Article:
Who does our justice system serve?

First time offender sent to prison for three days for stealing a packet of bubble-gum worth R68 at a garage

A few weeks ago, I started as an intern with the Wits Justice Project. To familiarize myself with the legal landscape in South Africa, I decided to visit the Johannesburg Central Magistrate Court. 

A frail looking man who to me seemed a bit disturbed took a seat in the accused box in the courtroom. He spoke to his legal aid lawyer. The interaction didn’t last for more than a minute. 

After the man spoke with his lawyer he was told  by the magistrate to sit down, the lawyer proceeded to tell the magistrate that her client had been in jail for the past weekend and has shown signs of remorse and shame, furthermore her client has three little children that he left at home in the care of a relative. 

The magistrate asked the prosecutor to add or oppose what the defence lawyer had said. He added that the goods that were found in the possession of the accused were returned to Shell garage undamaged and they were still worthy of being sold. 

During the proceedings I wondered what this man stole. I do not believe it was necessary for him to be made to leave his three kids for an entire weekend. The prosecutor then stated that the bubble gum worth R68 was safely returned to the Shell garage in Mooi. This is when my eyeballs popped out. This man with three small children was in jail for stealing three packets of bubble-gum at a Shell garage. Don’t get me wrong, I am in no way condoning theft. Theft is a horrible habit and it starts off with small items before you realise you are stealing Maserati’s.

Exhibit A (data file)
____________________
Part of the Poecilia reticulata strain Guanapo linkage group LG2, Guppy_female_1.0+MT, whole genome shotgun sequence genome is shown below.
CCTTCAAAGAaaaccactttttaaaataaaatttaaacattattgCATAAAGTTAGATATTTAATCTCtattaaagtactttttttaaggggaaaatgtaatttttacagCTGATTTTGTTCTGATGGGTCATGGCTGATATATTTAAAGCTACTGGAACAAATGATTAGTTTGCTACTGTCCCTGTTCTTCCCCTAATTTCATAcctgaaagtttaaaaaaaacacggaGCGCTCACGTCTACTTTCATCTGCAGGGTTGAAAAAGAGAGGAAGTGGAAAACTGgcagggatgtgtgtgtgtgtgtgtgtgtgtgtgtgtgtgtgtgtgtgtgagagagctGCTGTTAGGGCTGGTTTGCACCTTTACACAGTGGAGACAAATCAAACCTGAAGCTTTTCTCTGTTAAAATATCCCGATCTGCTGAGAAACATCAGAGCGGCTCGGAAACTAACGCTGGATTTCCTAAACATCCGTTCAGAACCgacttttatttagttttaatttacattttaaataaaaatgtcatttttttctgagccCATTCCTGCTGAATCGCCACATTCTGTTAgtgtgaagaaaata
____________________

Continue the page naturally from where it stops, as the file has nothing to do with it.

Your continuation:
However we need to balance the punishment against the offence. The accused man was a first- time offender.  I found it quite extreme that he spent three days in a prison cell for such a petty crime. Had it been me or you would it really have led to three days in jail? Was it because he couldn’t defend himself? Could it be that he is looked down on based on his socio economic status? According to legal aid SA there are approximately 8000 people in prison because they cannot afford bail. This results in severe overcrowding of awaiting trail facilities. Who does our justice systems serve?

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